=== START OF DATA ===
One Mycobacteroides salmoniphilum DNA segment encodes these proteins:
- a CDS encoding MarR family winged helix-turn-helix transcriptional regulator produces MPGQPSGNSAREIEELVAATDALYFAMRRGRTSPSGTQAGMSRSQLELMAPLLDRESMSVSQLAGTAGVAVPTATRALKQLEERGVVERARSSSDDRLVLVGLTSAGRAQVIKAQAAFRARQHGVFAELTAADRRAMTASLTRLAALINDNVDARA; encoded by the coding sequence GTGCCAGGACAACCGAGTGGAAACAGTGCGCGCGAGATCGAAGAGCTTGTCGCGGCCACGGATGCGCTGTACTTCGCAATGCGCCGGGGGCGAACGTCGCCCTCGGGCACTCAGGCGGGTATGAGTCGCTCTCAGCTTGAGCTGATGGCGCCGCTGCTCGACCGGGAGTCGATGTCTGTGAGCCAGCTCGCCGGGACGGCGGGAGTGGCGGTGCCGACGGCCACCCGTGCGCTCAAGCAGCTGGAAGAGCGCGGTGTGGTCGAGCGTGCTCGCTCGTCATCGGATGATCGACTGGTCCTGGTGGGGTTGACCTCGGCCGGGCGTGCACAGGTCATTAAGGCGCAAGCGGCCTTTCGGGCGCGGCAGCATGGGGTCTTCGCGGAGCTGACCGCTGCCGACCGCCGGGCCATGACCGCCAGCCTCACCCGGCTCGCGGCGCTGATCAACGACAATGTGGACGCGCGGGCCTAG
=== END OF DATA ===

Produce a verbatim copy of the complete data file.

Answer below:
One Mycobacteroides salmoniphilum DNA segment encodes these proteins:
- a CDS encoding MarR family winged helix-turn-helix transcriptional regulator produces MPGQPSGNSAREIEELVAATDALYFAMRRGRTSPSGTQAGMSRSQLELMAPLLDRESMSVSQLAGTAGVAVPTATRALKQLEERGVVERARSSSDDRLVLVGLTSAGRAQVIKAQAAFRARQHGVFAELTAADRRAMTASLTRLAALINDNVDARA; encoded by the coding sequence GTGCCAGGACAACCGAGTGGAAACAGTGCGCGCGAGATCGAAGAGCTTGTCGCGGCCACGGATGCGCTGTACTTCGCAATGCGCCGGGGGCGAACGTCGCCCTCGGGCACTCAGGCGGGTATGAGTCGCTCTCAGCTTGAGCTGATGGCGCCGCTGCTCGACCGGGAGTCGATGTCTGTGAGCCAGCTCGCCGGGACGGCGGGAGTGGCGGTGCCGACGGCCACCCGTGCGCTCAAGCAGCTGGAAGAGCGCGGTGTGGTCGAGCGTGCTCGCTCGTCATCGGATGATCGACTGGTCCTGGTGGGGTTGACCTCGGCCGGGCGTGCACAGGTCATTAAGGCGCAAGCGGCCTTTCGGGCGCGGCAGCATGGGGTCTTCGCGGAGCTGACCGCTGCCGACCGCCGGGCCATGACCGCCAGCCTCACCCGGCTCGCGGCGCTGATCAACGACAATGTGGACGCGCGGGCCTAG